• 1, 2 We disagree. In 1904, in the case of Illinois Central R.R. Co. v. Wade, 206 Ill. 523, 529-530, 69 N.E. 565, the Illinois Supreme Court very succinctly set forth the dominating law in this area:

"That the statements of a witness made out of court, orally or in writing, if contradictory on a material point to his sworn statement as a witness, may be introduced in evidence, not as substantive proof of the truth of such statements but as tending to discredit the witnesss, has been so frequently declared by courts and law writers and is so universally understood and accepted that the citation of authorities in support of the proposition is considered entirely unnecessary.

* * * When it is desired to impeach a witness by proof of oral statements made by him out of court contradictory upon a material point of his testimony given from the witness stand, it is requisite that a foundation for the introduction of such oral statements be made by asking the witness if he did not, at a given time and place, in the presence of specified persons, make the supposed contradictory statements; but where the supposed contradictory statements were reduced to writing by the witness, or signed by him, a sufficient foundation for the introduction of the writing is laid by showing the paper to the witness, allowing him to inspect it and to read it if he desires, and proving by him, or others, that the signature thereto is his genuine signature."

• 3 The above holding from the Wade case, in our view, continues to be the controlling law in Illinois. (Esderts v. Chicago, Rock Island & Pacific R.R. Co., 76 Ill. App.2d 210, 222 N.E.2d 117, 125; Hapke v. Brandon, 343 Ill. App. 524, 99 N.E.2d 636, 638.) In the instant case, the allegedly impeaching statement was offered and admitted at the opportune time, after a correct and proper foundation had been laid. No error.

The capstone question in this appeal, however, demands closer scrutiny. The trial court gave two instructions for the defendant on the question of "joint enterprise" — one being the definition instruction (72.04) from Illinois Pattern Jury Instructions and the other directing the jury that if it found Babington and Fisher to be engaged in a joint enterprise at the time of the accident, then any negligence by Fisher would be imputed to Babington and would be a bar to his recovery. Plaintiff claims this to be reversible error since the facts of the case do not bring it within the perimeter of "joint enterprise."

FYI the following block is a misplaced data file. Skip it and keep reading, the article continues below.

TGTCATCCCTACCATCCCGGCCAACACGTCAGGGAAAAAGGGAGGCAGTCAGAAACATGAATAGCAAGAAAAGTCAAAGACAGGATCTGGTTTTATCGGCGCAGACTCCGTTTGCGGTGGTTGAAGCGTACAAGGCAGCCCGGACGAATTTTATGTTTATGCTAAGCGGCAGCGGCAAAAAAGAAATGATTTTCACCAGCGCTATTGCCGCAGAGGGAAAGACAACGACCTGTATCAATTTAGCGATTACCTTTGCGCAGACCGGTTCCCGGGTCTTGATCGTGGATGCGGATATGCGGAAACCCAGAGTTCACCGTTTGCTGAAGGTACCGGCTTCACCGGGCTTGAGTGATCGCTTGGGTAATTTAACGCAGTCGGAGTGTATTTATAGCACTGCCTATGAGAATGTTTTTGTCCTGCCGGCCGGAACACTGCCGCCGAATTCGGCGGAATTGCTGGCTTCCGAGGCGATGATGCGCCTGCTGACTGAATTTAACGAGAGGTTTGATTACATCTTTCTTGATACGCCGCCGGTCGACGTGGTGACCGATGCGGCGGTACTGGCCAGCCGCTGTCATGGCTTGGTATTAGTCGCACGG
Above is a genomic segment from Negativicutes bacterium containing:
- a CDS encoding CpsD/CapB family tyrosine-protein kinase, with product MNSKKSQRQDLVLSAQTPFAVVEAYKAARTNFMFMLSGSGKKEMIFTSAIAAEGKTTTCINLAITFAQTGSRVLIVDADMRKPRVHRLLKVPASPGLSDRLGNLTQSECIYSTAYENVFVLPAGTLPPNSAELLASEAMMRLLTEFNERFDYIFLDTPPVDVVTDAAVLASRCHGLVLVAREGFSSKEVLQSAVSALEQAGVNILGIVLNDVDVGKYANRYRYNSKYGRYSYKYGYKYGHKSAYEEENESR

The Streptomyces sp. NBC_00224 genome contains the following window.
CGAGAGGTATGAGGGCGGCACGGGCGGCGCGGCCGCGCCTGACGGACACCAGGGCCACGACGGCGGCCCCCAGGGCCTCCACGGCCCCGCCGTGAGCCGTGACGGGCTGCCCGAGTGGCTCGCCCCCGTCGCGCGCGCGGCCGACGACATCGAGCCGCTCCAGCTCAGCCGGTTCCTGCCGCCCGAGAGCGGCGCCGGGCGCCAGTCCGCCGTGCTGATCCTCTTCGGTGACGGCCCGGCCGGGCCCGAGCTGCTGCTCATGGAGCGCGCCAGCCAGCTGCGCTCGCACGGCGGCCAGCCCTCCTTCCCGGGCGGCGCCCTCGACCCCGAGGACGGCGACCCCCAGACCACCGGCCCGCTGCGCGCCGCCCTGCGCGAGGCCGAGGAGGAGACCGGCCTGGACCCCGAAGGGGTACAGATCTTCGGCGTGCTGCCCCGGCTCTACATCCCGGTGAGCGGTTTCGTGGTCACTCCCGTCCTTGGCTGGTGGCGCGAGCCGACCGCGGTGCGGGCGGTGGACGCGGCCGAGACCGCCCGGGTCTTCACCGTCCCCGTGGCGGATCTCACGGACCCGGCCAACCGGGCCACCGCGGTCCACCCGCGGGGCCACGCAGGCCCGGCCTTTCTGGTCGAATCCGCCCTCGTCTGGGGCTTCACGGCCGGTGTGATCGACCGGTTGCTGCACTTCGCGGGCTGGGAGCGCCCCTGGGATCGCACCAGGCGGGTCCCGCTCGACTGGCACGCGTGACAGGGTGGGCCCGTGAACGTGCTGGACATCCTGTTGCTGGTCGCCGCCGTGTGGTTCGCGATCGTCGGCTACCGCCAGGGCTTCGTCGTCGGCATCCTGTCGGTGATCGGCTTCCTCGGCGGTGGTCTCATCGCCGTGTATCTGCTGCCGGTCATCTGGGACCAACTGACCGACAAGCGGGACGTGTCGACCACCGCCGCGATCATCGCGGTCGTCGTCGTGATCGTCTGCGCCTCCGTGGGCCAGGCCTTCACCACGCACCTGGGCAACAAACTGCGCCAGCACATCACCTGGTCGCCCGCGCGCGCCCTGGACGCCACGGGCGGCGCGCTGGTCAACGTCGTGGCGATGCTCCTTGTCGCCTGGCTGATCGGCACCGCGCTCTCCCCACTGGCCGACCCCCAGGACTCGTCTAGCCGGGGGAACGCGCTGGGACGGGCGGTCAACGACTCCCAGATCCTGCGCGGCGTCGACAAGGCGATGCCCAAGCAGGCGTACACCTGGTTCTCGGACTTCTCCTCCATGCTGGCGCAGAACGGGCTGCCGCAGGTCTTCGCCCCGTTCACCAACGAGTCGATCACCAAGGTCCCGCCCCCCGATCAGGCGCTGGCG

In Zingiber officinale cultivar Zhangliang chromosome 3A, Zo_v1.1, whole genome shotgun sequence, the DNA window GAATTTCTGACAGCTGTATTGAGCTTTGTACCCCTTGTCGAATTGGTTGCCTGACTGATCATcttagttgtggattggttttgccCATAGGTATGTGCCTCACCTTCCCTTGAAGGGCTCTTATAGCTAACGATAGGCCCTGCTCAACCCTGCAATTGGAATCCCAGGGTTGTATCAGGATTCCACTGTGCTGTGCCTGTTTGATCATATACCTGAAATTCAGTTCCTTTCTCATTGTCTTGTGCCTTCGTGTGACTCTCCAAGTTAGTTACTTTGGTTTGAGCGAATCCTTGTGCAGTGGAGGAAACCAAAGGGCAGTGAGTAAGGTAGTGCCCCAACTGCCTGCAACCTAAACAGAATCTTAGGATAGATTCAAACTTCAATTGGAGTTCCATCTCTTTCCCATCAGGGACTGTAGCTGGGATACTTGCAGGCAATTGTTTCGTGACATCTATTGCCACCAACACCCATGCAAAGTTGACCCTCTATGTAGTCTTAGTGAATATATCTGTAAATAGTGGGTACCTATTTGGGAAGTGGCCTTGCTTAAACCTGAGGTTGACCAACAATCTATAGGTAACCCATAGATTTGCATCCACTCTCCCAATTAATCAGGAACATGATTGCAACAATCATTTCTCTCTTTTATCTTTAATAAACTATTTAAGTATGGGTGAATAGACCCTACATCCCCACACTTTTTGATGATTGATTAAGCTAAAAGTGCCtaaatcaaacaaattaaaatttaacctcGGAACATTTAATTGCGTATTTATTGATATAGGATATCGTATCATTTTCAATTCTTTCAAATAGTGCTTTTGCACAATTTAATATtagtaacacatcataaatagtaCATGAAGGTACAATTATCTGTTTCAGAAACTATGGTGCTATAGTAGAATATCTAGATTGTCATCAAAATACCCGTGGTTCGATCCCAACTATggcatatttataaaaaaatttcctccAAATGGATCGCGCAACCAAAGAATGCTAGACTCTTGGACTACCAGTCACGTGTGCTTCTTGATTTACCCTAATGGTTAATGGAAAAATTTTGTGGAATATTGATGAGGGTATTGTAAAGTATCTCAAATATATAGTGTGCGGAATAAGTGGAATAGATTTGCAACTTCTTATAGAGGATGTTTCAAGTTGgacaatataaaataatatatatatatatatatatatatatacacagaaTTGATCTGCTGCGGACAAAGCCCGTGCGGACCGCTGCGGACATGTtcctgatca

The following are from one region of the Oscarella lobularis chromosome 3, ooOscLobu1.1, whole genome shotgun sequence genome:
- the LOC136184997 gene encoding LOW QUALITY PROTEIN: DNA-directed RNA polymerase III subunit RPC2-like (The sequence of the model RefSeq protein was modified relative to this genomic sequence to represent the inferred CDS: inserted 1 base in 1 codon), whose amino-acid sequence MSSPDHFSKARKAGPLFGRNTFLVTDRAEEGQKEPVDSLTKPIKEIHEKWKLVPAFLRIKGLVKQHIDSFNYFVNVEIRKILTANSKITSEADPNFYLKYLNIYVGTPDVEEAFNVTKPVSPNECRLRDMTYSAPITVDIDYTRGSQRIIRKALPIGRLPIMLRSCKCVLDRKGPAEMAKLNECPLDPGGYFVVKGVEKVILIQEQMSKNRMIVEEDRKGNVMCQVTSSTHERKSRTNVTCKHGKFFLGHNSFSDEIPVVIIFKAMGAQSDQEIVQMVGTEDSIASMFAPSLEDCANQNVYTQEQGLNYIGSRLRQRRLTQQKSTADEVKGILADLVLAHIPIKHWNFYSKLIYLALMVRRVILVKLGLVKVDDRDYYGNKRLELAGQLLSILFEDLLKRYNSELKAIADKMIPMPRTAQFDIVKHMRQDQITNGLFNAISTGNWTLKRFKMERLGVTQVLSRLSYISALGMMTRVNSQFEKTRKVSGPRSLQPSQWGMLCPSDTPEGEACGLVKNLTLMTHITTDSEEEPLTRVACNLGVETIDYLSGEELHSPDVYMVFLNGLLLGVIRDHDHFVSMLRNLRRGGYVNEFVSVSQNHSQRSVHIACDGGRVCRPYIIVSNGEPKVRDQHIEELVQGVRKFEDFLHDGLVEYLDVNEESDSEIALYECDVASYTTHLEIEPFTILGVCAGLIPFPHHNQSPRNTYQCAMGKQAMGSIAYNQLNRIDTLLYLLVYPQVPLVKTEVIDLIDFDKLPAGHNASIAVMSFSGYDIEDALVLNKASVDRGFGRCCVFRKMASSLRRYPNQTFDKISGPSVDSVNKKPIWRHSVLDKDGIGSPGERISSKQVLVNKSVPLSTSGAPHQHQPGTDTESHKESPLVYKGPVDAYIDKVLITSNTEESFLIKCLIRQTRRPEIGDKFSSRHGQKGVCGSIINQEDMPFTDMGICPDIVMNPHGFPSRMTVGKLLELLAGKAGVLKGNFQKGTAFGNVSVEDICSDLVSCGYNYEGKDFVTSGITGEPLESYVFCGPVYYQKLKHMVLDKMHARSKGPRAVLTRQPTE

Both litigants here have cited to the court an avalanche of cases on this issue — Illinois Supreme, Illinois Appellate, Federal courts, and foreign State courts. Some courts refer to this topic under consideration as "joint enterprise", some as "joint venture", and others as "joint adventure", "imputed negligence", "business enterprise", "common business enterprise". Yet none of these phrases which denote the joint venture doctrine possess any particular magic which automatically determines its aptness. The doctrine must be applied, not in a vacuum, but with common sense and logic to a specific factual situation. From the mountain of case law in this area, both foreign and domestic, we do not find it difficult to at least arrive at this initial impression: regardless of the facts, one may find a case to support either the application of the doctrine, or its rejection!

Historically, the doctrine of imputed negligence has been repudiated by most courts in this country, except in limited classes of cases, one being the "joint enterprise" situation. The Illinois Supreme Court said in Summers v. Summers, 40 Ill.2d 338, 239 N.E.2d 795, 799, "* * * the negligence of a driver is not imputed to an owner-passenger in the absence of the relationship of respondeat superior or the existence of a joint enterprise." And it has been held that before negligence can be imputed there must exist between the parties "some relation of master or superior and servant or subordinate or other relation akin thereto." (Johnson v. Turner, 319 Ill. App. 265, 49 N.E.2d 297, 304.) Yet others inject the requirements of "common financial interest indicating a quasi partnership entailing the usual joint control." Fisher v. Johnson, 238 Ill. App. 25, 31.

The leading Illinois case found on the joint enterprise theory is Grubb v. Illinois Terminal Co., 366 Ill. 330, 8 N.E.2d 934, 938, where the court held:

"* * * that when a journey in which the occupants, including the driver of the vehicle, are participating is, itself, a part of a business enterprise in which the parties are mutually interested, they are engaged in a joint enterprise, and it is immaterial that the particular journey is a single transaction and is not a part of a general course of business in which they are associated as partners or otherwise; that it is also immaterial whether the automobile is owned or hired by one or the other or by them jointly; and that the use of the automobile, as a part of the common business enterprise, makes each responsible for the manner in which it is operated. If there is a prior arrangement that there shall be a substantial sharing of the expense, the host and guest relation does not exist." (Emphasis ours.)